Dr. Aaron Schirmer smiles into the camera in front of a plain background.
Aaron
Schirmer
Associate Chair and Associate Professor
Biology
College of Arts and Sciences
Phone
(773) 442-5617
Courses Taught
Introduction to Biology (BIO 100)
Essential Skills for Biologists (BIO 150)
General Biology I (BIO 201)
General Biology II (BIO 202)
General Genetics (BIO 303)
Biology Senior Seminar (BIO 390)
Genomics and Proteomics (BIO 368)
Biochemical Genetics (BIO 421)
Chronobiology (BIO 412)
Research Interests
Chronobiology, Neuroscience, Behavioral Genetics, and Molecular Biology
Education

Northwestern University, Evanston, Ill.
Doctor of Philosophy, Neuroscience

Elmhurst College, Elmhurst, Ill.
Bachelors of Science, Biology
Minors in Chemistry and Urban Studies

Selected Publications

Cassidy, D., Epiney, D. G., Salameh, C., Zhou, L. T., Salomon, R. N., Schirmer, A. E., ... & Bolterstein, E. (2019). Evidence for premature aging in a Drosophila model of Werner syndrome. Experimental gerontology, 127, 110733.

Schirmer, A. E., Gallemore, C., Liu, T., Magle, S., DiNello, E., Ahmed, H., & Gilday, T. (2019). Mapping behaviorally relevant light pollution levels to improve urban habitat planning. Scientific reports, 9(1), 1-13.

Prete, F. R., Schirmer, A. E., Patel, S., Carrion, C., Prete, G. M., van Alphen, B., & Svenson, G. J. (2019). Rhythmic abdominal pumping movements in praying Mantises (Insecta: Mantodea). Fragmenta entomologica, 51(1), 29-40. doi: https://doi.org/10.4081/fe.2019.332.

Smarr, B. L. and Schirmer, A. E. (2018). 3.4 million real-world learning management system logins reveal the majority of students experience social jet lag correlated with decreased performance. Scientific Reports 8, 4793.

Schirmer, A. E., Prete, F. R., Mantes, E. S., Urdiales, A. F., Bogue, W. (2014) Circadian Rhythms Affect the Electroretinogram, Compound Eye Color, Striking Behavior, and Locomotion of the Praying Mantis, Hierodula patellifera (Serville).  The Journal of Experimental Biology 217: 3853-3861.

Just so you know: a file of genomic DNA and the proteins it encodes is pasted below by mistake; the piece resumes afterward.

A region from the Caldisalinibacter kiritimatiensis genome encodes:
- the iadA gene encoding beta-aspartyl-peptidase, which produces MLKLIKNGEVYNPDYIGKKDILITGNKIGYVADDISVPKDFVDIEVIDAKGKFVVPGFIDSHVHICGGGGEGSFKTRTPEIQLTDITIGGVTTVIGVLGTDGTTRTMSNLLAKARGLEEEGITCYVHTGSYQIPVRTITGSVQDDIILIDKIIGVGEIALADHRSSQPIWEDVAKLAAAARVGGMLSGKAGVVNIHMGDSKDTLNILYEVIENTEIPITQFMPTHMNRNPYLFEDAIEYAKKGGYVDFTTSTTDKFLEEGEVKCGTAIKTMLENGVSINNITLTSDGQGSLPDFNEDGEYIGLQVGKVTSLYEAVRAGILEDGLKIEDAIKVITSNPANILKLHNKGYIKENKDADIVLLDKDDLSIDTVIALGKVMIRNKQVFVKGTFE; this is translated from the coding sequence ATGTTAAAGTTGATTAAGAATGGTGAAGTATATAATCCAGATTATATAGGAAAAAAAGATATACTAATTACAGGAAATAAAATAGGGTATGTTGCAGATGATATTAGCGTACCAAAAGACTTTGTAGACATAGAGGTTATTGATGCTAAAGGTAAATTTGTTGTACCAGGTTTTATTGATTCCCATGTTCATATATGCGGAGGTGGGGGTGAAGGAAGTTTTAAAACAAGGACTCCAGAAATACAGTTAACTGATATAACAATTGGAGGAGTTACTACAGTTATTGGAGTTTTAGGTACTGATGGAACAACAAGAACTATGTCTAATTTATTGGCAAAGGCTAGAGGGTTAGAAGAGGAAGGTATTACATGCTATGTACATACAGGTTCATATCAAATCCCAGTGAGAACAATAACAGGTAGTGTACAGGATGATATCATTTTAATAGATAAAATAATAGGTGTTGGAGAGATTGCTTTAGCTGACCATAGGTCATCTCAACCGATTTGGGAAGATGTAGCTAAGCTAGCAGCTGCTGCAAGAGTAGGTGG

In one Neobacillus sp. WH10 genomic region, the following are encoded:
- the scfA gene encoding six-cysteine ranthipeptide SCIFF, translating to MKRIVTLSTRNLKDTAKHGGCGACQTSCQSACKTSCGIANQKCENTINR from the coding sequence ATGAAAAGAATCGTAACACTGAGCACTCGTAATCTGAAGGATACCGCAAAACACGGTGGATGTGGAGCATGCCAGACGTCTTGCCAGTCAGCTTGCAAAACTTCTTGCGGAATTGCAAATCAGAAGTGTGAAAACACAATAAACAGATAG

Additional Information

Research in the Schirmer laboratory focuses on the study of circadian rhythms and the effect that these rhythms have on animal behavior and physiology. Ongoing work on mammalian circadian rhythms includes an investigation of: (1) The molecular genetic mechanisms involved in the regulation and expression of circadian rhythms in the brain and peripheral tissues, (2) the impact of environmental perturbations, such as photopollutions and social jet lag, on the circadian system, and (3) new technologies and techniques for studying circadian clocks in vivo and in vitro. In addition to work on mammalian clocks, the Schirmer lab has established collaborations to investigate the role of circadian rhythms in invertebrate model systems. Specifically, the laboratory is interested in studying the role of circadian clocks in the modulation of appetitive behavior in various praying mantis species and the implications of photopollution on Drosophila behavior.

BBH 352E
Northeastern Illinois University
5500 North Saint Louis Avenue
Chicago, IL 60625
United States

Phone
(773) 442-5617
Office Hours
Please email a-schirmer@neiu.edu to arrange to meet or speak with Dr. Schirmer.
Main Campus